Film Review: ‘The Brass Teapot’

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See All Aladdin had his magic lamp. Snapped up by Magnolia out of Toronto, this VOD-led indie should score some extra coin in limited release, but plays just fine on smallscreens.

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Inspired by an original short story she stumbled across online, a darkly comic cautionary tale in the tradition of W. Endearingly played by Michael Angarano and Juno Templetwentysomething lovebirds John and Alice can barely make rent when the teapot falls into their laps.

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In theory, the two actors make a curious match — he of the perpetual babyface and she voluptuous beyond her years — and yet, the early scenes quickly establish that nothing in the world matters more to them than one another, which is the ideal dynamic for a supernatural litmus test: This teapot has a way of bringing out the worst in its owners.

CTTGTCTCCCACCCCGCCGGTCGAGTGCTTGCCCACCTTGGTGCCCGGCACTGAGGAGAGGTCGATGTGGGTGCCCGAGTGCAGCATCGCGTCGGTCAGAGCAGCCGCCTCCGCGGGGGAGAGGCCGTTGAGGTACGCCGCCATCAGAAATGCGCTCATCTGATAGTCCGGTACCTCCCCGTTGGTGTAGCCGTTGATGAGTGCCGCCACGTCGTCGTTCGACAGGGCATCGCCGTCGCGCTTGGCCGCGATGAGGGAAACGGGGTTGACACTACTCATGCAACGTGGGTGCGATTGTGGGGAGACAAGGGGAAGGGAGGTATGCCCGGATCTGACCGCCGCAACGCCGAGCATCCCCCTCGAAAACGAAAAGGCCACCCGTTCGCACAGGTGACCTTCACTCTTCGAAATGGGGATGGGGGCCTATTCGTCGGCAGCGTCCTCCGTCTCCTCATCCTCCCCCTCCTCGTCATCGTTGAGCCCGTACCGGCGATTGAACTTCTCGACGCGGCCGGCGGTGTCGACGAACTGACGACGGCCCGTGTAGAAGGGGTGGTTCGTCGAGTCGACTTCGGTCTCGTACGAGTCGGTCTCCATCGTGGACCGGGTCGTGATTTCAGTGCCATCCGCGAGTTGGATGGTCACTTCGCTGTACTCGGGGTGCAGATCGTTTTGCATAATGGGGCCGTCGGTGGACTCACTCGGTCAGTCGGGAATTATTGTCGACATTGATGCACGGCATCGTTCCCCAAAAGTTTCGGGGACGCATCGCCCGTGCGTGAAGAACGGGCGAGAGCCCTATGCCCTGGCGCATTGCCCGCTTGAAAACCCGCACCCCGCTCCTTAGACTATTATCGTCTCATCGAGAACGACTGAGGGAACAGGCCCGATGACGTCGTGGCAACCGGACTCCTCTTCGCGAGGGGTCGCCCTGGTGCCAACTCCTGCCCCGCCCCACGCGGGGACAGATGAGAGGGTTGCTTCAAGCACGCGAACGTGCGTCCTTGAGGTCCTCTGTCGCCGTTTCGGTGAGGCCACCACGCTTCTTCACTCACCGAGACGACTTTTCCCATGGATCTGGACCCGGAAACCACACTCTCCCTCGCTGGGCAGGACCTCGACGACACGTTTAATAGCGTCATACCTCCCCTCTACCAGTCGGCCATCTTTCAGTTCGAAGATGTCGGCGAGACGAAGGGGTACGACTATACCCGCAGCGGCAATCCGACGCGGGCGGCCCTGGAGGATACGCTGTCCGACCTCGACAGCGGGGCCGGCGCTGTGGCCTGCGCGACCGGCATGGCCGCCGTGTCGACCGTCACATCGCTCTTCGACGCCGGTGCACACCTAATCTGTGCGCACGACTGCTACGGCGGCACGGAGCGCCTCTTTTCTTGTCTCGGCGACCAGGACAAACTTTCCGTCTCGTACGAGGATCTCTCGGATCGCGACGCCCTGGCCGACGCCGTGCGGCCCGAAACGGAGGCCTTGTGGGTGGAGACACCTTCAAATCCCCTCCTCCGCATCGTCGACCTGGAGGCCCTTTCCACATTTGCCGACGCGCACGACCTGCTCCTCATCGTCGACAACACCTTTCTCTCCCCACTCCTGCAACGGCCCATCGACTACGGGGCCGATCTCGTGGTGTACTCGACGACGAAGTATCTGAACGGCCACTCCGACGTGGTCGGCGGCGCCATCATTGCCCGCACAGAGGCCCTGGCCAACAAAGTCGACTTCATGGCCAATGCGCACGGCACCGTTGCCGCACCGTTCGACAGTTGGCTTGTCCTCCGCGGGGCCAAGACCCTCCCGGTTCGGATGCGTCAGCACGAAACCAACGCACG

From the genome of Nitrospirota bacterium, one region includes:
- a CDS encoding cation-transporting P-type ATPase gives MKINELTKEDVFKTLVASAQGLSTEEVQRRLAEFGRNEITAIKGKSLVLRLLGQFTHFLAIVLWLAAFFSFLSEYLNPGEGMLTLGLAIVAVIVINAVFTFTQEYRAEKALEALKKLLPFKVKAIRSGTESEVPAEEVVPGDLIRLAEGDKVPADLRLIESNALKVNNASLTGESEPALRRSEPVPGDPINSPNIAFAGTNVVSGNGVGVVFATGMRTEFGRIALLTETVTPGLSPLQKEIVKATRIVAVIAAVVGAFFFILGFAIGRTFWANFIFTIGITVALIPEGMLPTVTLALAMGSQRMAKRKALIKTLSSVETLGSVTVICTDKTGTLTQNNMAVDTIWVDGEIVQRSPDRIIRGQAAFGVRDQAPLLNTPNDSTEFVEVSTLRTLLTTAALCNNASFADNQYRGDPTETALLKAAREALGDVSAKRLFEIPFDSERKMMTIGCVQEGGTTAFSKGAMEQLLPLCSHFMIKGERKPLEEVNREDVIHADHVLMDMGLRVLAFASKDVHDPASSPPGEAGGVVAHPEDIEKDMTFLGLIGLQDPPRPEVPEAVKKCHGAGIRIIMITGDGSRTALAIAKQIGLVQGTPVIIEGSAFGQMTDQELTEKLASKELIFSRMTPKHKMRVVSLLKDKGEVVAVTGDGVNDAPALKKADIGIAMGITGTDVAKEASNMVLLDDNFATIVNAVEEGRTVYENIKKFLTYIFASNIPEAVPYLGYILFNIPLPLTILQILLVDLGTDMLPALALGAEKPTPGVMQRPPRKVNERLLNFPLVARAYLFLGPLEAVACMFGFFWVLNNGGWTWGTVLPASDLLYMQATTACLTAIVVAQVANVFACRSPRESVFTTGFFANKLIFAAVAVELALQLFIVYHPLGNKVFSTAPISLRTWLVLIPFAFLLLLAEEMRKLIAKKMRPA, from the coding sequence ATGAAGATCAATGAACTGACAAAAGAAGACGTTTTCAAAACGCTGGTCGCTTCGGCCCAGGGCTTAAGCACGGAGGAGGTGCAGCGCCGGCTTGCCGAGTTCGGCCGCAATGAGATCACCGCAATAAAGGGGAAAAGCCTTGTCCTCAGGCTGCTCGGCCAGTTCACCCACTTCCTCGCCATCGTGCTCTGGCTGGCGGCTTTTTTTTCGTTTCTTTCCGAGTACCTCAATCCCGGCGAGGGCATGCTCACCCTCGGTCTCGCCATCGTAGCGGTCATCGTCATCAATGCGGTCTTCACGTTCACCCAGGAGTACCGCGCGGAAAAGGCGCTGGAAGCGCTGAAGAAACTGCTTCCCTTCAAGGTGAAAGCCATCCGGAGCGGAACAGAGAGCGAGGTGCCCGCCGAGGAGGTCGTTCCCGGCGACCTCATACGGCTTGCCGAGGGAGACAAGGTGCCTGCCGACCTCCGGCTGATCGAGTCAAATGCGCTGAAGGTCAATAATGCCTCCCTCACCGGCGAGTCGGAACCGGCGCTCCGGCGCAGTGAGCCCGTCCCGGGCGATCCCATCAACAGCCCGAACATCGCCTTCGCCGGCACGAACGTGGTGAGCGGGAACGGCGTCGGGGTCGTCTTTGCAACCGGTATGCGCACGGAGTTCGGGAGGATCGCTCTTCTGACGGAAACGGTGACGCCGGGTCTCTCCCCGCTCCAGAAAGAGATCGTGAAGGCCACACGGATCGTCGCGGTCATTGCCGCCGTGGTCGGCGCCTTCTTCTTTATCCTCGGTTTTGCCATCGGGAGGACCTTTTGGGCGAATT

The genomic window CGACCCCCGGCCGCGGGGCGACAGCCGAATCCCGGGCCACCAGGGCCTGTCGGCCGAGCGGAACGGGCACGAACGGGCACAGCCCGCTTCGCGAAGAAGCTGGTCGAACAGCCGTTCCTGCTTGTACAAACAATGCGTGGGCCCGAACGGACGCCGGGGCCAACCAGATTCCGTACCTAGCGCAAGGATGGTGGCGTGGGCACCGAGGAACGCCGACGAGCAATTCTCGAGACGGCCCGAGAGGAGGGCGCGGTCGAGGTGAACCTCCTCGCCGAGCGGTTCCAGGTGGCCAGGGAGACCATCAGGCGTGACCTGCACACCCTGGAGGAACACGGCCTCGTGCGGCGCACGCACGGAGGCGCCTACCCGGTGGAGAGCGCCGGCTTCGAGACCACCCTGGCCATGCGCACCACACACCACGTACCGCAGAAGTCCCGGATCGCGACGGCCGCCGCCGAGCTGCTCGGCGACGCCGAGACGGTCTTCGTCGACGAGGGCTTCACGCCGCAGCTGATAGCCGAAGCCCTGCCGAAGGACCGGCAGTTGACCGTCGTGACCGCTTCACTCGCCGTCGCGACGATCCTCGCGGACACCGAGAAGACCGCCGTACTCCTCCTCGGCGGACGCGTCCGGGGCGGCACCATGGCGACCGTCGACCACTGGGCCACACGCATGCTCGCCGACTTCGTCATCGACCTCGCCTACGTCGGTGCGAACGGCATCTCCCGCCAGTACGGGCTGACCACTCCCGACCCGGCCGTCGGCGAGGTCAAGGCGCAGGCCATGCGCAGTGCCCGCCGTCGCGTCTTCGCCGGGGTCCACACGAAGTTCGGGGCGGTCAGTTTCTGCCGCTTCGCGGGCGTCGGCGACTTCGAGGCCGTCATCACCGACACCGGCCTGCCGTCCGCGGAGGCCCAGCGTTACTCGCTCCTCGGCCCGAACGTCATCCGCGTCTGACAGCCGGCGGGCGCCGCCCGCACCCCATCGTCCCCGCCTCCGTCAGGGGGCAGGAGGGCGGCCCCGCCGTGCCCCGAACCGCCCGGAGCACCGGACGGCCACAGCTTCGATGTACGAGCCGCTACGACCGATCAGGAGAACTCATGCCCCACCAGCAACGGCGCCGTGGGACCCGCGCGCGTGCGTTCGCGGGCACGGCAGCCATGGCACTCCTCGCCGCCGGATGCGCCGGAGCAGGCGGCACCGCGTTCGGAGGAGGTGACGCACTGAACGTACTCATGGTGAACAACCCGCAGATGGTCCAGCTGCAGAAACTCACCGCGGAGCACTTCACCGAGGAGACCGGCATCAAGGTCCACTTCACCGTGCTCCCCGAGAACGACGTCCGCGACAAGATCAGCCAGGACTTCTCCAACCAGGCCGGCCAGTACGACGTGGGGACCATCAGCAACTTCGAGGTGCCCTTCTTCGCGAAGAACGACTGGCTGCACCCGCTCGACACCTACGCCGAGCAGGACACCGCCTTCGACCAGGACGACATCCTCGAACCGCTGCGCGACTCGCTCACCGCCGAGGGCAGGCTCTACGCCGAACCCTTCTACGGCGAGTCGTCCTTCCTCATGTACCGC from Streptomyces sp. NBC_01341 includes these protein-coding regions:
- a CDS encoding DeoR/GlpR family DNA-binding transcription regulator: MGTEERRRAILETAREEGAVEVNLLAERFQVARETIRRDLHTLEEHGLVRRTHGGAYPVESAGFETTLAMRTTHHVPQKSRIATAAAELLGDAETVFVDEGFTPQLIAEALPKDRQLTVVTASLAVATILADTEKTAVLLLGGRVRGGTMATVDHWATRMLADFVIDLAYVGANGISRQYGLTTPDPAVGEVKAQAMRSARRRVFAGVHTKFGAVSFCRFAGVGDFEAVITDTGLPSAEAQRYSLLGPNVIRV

During a country drive, Alice enters a rundown antique store and steals the ancient device from a knowing old Jewish woman.

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The vessel itself comes with a shady occult history, along with a fair number of tacky stereotypes seeking to possess it, ranging from a pair of cartoonish Hassidic money- grabbers Thomas MiddleditchRobert Michael McClure to a mysterious Asian figure Stephen Park.

Despite the inherent perversity of the concept, Mosley succeeds in maintaining a certain sweetness throughout. Even more impressively, she makes her low-budget enterprise look as slick as most midrange studio comedies, demonstrating herself a director with both imagination and technical ingenuity. In Toronto Film Festival — Discovery.

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Running time: MIN. Executive producers, Diane Nabatoff, P.

Rated R; violence, some sexual content, language and drug use With: Juno Temple, Michael Angarano, Alexis Bledel In theory, it's romantic to watch young couples struggling. We're used to seeing 'em in movies from the '30s, '40s and onward: He makes only enough money to put beans, not steak, on the table.

Directed by Ramaa Mosley. Screenplay, Tim Macy; story, Macy, Mosley.

After U. Warren G.